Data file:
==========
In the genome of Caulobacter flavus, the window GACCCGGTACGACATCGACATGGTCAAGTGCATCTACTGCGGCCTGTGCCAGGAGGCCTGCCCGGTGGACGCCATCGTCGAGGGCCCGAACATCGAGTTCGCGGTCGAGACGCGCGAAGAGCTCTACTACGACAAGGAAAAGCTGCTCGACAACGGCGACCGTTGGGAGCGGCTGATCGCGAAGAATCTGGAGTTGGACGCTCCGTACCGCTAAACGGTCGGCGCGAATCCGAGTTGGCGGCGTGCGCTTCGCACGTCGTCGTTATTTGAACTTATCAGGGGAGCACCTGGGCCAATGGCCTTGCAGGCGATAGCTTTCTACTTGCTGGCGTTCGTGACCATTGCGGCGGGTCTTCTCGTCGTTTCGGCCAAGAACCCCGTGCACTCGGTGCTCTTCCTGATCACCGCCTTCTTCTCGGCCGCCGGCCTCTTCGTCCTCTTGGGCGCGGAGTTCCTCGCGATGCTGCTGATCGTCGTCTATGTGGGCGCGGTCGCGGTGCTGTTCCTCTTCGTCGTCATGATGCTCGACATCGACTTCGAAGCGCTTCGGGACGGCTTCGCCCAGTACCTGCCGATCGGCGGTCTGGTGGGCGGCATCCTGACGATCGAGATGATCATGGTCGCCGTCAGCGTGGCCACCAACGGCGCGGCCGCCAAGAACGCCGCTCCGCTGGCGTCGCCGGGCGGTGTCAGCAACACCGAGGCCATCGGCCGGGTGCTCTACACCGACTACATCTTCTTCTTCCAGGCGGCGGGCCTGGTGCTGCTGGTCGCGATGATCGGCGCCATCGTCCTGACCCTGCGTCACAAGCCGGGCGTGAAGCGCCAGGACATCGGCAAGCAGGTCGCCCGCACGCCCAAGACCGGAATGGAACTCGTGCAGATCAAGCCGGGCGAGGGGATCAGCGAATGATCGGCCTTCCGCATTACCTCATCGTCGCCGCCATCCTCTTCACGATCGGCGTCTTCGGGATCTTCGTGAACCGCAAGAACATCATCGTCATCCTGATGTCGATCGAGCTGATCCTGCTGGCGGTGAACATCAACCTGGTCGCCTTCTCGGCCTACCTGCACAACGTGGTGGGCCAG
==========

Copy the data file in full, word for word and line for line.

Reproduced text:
In the genome of Caulobacter flavus, the window GACCCGGTACGACATCGACATGGTCAAGTGCATCTACTGCGGCCTGTGCCAGGAGGCCTGCCCGGTGGACGCCATCGTCGAGGGCCCGAACATCGAGTTCGCGGTCGAGACGCGCGAAGAGCTCTACTACGACAAGGAAAAGCTGCTCGACAACGGCGACCGTTGGGAGCGGCTGATCGCGAAGAATCTGGAGTTGGACGCTCCGTACCGCTAAACGGTCGGCGCGAATCCGAGTTGGCGGCGTGCGCTTCGCACGTCGTCGTTATTTGAACTTATCAGGGGAGCACCTGGGCCAATGGCCTTGCAGGCGATAGCTTTCTACTTGCTGGCGTTCGTGACCATTGCGGCGGGTCTTCTCGTCGTTTCGGCCAAGAACCCCGTGCACTCGGTGCTCTTCCTGATCACCGCCTTCTTCTCGGCCGCCGGCCTCTTCGTCCTCTTGGGCGCGGAGTTCCTCGCGATGCTGCTGATCGTCGTCTATGTGGGCGCGGTCGCGGTGCTGTTCCTCTTCGTCGTCATGATGCTCGACATCGACTTCGAAGCGCTTCGGGACGGCTTCGCCCAGTACCTGCCGATCGGCGGTCTGGTGGGCGGCATCCTGACGATCGAGATGATCATGGTCGCCGTCAGCGTGGCCACCAACGGCGCGGCCGCCAAGAACGCCGCTCCGCTGGCGTCGCCGGGCGGTGTCAGCAACACCGAGGCCATCGGCCGGGTGCTCTACACCGACTACATCTTCTTCTTCCAGGCGGCGGGCCTGGTGCTGCTGGTCGCGATGATCGGCGCCATCGTCCTGACCCTGCGTCACAAGCCGGGCGTGAAGCGCCAGGACATCGGCAAGCAGGTCGCCCGCACGCCCAAGACCGGAATGGAACTCGTGCAGATCAAGCCGGGCGAGGGGATCAGCGAATGATCGGCCTTCCGCATTACCTCATCGTCGCCGCCATCCTCTTCACGATCGGCGTCTTCGGGATCTTCGTGAACCGCAAGAACATCATCGTCATCCTGATGTCGATCGAGCTGATCCTGCTGGCGGTGAACATCAACCTGGTCGCCTTCTCGGCCTACCTGCACAACGTGGTGGGCCAG